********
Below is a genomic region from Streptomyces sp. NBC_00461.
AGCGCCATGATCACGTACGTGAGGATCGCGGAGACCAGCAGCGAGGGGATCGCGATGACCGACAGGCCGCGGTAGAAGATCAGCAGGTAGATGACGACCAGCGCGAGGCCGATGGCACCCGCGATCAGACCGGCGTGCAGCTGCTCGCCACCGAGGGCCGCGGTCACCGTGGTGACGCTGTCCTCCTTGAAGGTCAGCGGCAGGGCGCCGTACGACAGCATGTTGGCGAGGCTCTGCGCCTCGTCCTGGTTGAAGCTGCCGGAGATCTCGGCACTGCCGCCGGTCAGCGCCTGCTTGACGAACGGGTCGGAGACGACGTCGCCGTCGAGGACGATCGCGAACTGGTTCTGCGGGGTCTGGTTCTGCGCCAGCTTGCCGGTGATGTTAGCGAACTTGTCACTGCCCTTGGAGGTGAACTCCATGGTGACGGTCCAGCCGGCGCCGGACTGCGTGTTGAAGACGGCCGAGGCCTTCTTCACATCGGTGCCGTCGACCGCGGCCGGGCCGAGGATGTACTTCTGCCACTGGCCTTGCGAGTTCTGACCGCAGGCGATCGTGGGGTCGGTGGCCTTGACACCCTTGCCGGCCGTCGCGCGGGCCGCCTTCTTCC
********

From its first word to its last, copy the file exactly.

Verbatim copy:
Below is a genomic region from Streptomyces sp. NBC_00461.
AGCGCCATGATCACGTACGTGAGGATCGCGGAGACCAGCAGCGAGGGGATCGCGATGACCGACAGGCCGCGGTAGAAGATCAGCAGGTAGATGACGACCAGCGCGAGGCCGATGGCACCCGCGATCAGACCGGCGTGCAGCTGCTCGCCACCGAGGGCCGCGGTCACCGTGGTGACGCTGTCCTCCTTGAAGGTCAGCGGCAGGGCGCCGTACGACAGCATGTTGGCGAGGCTCTGCGCCTCGTCCTGGTTGAAGCTGCCGGAGATCTCGGCACTGCCGCCGGTCAGCGCCTGCTTGACGAACGGGTCGGAGACGACGTCGCCGTCGAGGACGATCGCGAACTGGTTCTGCGGGGTCTGGTTCTGCGCCAGCTTGCCGGTGATGTTAGCGAACTTGTCACTGCCCTTGGAGGTGAACTCCATGGTGACGGTCCAGCCGGCGCCGGACTGCGTGTTGAAGACGGCCGAGGCCTTCTTCACATCGGTGCCGTCGACCGCGGCCGGGCCGAGGATGTACTTCTGCCACTGGCCTTGCGAGTTCTGACCGCAGGCGATCGTGGGGTCGGTGGCCTTGACACCCTTGCCGGCCGTCGCGCGGGCCGCCTTCTTCC